Spit It Out! Study Says Chewing Gum Leads To Chronic Headaches
Teachers and parents often tell children off for chewing gum, but while kids may roll their eyes at what might seem like an old-fashioned reaction, it turns out their elders are right. According to one Tel Aviv University study, chewing gum leads to headaches.
The study was carried out by Doctor Nathan Watemberg, who noticed that many patients who reported headaches were frequent gum chewers. His findings, published in Pediatric Neurology, could help treat countless cases of migraine and tension headaches in adolescents without the need for additional testing or medication.
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“Out of our 30 patients, 26 reported significant improvement, and 19 had complete headache resolution,” said Dr. Watemberg. “Twenty of the improved patients later agreed to go back to chewing gum, and all of them reported an immediate relapse of symptoms.”
There hasn’t been much research into the correlation between chewing gum and headaches in teens. Other studies have shown other possible causes, such as lack of sleep, skipping meals, playing video games and smoking. As children mature, headaches become more frequent, peaking during adolescence.
Get off the chew-chew train
At the Tel Aviv University-affiliated Meir Medical Center, Dr. Watemberg advised some patients to stop chewing gum. He later understood that when they stopped chewing gum, their headaches also significantly decreased. The problem was most common in teenage girls, who are more avid chewers.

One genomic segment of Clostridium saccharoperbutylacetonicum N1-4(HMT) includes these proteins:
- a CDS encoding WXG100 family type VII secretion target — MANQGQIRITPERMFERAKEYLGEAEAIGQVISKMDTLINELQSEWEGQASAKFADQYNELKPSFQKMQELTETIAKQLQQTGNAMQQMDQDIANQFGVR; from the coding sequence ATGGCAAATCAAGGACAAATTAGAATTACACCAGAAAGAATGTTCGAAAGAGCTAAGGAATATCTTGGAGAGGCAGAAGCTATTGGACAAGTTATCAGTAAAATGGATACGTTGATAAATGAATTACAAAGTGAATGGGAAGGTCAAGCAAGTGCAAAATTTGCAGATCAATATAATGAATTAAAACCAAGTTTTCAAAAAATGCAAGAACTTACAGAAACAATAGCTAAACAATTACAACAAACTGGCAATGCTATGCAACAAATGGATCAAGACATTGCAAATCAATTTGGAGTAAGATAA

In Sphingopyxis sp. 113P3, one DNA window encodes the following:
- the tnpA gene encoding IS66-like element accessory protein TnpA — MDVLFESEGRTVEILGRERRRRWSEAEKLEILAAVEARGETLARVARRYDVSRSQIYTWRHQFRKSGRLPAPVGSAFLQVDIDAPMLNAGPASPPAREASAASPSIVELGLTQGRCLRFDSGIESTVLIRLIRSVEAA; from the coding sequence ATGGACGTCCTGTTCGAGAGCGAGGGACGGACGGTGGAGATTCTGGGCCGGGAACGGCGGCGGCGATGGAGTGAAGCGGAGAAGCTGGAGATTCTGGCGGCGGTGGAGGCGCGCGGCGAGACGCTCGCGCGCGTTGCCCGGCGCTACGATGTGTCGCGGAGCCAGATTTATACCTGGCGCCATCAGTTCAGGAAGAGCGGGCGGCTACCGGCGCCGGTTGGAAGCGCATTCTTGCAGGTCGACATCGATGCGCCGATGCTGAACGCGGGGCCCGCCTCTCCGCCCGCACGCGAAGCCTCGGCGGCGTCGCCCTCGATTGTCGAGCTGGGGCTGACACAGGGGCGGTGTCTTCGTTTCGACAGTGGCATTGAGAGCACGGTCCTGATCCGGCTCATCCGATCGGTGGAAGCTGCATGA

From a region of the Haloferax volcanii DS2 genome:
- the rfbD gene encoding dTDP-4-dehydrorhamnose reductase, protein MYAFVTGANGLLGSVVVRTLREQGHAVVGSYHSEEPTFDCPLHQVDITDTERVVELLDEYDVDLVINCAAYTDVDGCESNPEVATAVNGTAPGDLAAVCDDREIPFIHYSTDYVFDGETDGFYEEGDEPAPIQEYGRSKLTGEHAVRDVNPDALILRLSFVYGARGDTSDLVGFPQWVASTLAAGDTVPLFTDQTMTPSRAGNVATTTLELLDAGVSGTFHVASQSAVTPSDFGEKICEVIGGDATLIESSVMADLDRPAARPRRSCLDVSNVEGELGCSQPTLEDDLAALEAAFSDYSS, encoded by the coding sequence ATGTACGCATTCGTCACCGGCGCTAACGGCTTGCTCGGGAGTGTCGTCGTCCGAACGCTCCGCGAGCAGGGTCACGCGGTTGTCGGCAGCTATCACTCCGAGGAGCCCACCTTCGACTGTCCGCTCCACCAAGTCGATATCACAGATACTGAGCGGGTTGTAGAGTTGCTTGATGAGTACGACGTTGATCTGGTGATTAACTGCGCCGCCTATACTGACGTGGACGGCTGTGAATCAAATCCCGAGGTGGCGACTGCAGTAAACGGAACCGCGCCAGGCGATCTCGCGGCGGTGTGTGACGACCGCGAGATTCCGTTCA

Watemberg decided to look at the phenomenon more closely and asked 30 of his patients who chewed gum for at least one hour a day (some up to six hours a day), and also complained about headaches, to stop completely. After one month, 26 of the patients, aged six to 19, reported a reduction in headaches and 19 of them reported that they were completely gone. Moreover, 26 of the patients agreed to go back to chewing, and all reported a regression to old symptoms.
An easy fix
In previous studies, there were two possible explanations for the correlation between chewing gum and headaches. The first put the blame on the artificial sweetener aspartame, which is common in most chewing gums. However, Watemberg believes that if that were the cause, then people who are heavy diet soft drink drinkers would experience similar symptoms.
The other explanation is that gum chewing causes stress to the temporomandibular joint, or TMJ, the place where the jaw meets the skull. “Every doctor knows that overuse of the TMJ will cause headaches,” said Watemberg. “I believe this is what’s happening when children and teenagers chew gum excessively.”
Watemberg believes that his findings may prove to be a simple and easy treatment for many young people suffering from headaches. By simply advising them to stop chewing gum, it is possible that they will stop having headaches, without the need of expensive diagnosis and treatment.
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